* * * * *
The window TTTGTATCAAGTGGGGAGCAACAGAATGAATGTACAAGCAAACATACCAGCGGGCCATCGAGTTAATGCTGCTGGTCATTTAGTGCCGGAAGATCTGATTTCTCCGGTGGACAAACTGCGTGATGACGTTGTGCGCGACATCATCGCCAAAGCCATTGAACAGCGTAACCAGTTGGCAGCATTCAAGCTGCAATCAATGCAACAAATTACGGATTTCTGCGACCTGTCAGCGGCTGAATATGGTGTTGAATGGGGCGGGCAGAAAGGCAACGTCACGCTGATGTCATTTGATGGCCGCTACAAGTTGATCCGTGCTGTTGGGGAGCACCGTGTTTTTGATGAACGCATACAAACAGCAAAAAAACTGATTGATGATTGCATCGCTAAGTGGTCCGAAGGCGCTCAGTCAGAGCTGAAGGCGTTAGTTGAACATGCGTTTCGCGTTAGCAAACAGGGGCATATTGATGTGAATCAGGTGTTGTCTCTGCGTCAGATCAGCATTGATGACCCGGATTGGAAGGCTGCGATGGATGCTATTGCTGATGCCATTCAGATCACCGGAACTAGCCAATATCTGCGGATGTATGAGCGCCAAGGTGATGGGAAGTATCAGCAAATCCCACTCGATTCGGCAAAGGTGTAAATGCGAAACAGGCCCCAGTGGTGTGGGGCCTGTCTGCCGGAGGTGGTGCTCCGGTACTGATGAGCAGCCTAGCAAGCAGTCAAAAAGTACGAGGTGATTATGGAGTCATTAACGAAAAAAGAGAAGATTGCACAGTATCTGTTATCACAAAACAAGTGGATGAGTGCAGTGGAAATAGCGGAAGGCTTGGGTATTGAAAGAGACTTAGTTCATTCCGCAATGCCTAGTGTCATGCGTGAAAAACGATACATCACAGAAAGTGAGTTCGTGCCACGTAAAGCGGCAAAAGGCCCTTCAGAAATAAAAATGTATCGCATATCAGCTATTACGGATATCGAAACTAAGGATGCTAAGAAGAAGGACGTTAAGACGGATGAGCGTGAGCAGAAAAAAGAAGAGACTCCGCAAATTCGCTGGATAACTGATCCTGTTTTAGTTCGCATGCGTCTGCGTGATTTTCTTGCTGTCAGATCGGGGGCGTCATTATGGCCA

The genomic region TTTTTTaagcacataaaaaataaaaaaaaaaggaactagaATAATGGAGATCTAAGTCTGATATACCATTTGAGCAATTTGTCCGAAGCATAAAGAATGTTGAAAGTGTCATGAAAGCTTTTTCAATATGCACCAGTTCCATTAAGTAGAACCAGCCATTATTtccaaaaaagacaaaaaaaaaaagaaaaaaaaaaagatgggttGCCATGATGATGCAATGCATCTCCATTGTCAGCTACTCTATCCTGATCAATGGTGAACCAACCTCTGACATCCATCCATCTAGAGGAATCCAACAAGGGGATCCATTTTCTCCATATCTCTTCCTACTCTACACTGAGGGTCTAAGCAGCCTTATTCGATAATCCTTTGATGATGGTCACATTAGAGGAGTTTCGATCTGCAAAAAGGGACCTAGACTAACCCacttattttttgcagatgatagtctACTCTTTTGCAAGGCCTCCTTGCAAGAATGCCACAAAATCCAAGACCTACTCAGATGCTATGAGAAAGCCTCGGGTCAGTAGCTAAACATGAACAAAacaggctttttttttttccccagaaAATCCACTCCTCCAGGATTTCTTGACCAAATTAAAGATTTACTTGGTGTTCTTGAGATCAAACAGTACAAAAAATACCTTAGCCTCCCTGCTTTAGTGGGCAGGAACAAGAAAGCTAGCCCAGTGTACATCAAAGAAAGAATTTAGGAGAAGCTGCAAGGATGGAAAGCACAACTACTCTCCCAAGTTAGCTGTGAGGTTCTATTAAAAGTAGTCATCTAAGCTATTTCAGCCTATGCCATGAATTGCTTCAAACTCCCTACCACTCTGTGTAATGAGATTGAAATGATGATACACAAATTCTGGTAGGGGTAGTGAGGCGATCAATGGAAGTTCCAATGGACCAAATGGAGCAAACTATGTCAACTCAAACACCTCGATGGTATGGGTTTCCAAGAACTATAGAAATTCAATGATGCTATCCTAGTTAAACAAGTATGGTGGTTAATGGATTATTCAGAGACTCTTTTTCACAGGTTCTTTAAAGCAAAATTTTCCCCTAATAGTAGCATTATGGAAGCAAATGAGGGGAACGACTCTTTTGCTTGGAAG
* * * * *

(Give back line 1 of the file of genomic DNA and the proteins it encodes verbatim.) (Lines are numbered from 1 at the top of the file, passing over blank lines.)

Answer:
The window TTTGTATCAAGTGGGGAGCAACAGAATGAATGTACAAGCAAACATACCAGCGGGCCATCGAGTTAATGCTGCTGGTCATTTAGTGCCGGAAGATCTGATTTCTCCGGTGGACAAACTGCGTGATGACGTTGTGCGCGACATCATCGCCAAAGCCATTGAACAGCGTAACCAGTTGGCAGCATTCAAGCTGCAATCAATGCAACAAATTACGGATTTCTGCGACCTGTCAGCGGCTGAATATGGTGTTGAATGGGGCGGGCAGAAAGGCAACGTCACGCTGATGTCATTTGATGGCCGCTACAAGTTGATCCGTGCTGTTGGGGAGCACCGTGTTTTTGATGAACGCATACAAACAGCAAAAAAACTGATTGATGATTGCATCGCTAAGTGGTCCGAAGGCGCTCAGTCAGAGCTGAAGGCGTTAGTTGAACATGCGTTTCGCGTTAGCAAACAGGGGCATATTGATGTGAATCAGGTGTTGTCTCTGCGTCAGATCAGCATTGATGACCCGGATTGGAAGGCTGCGATGGATGCTATTGCTGATGCCATTCAGATCACCGGAACTAGCCAATATCTGCGGATGTATGAGCGCCAAGGTGATGGGAAGTATCAGCAAATCCCACTCGATTCGGCAAAGGTGTAAATGCGAAACAGGCCCCAGTGGTGTGGGGCCTGTCTGCCGGAGGTGGTGCTCCGGTACTGATGAGCAGCCTAGCAAGCAGTCAAAAAGTACGAGGTGATTATGGAGTCATTAACGAAAAAAGAGAAGATTGCACAGTATCTGTTATCACAAAACAAGTGGATGAGTGCAGTGGAAATAGCGGAAGGCTTGGGTATTGAAAGAGACTTAGTTCATTCCGCAATGCCTAGTGTCATGCGTGAAAAACGATACATCACAGAAAGTGAGTTCGTGCCACGTAAAGCGGCAAAAGGCCCTTCAGAAATAAAAATGTATCGCATATCAGCTATTACGGATATCGAAACTAAGGATGCTAAGAAGAAGGACGTTAAGACGGATGAGCGTGAGCAGAAAAAAGAAGAGACTCCGCAAATTCGCTGGATAACTGATCCTGTTTTAGTTCGCATGCGTCTGCGTGATTTTCTTGCTGTCAGATCGGGGGCGTCATTATGGCCA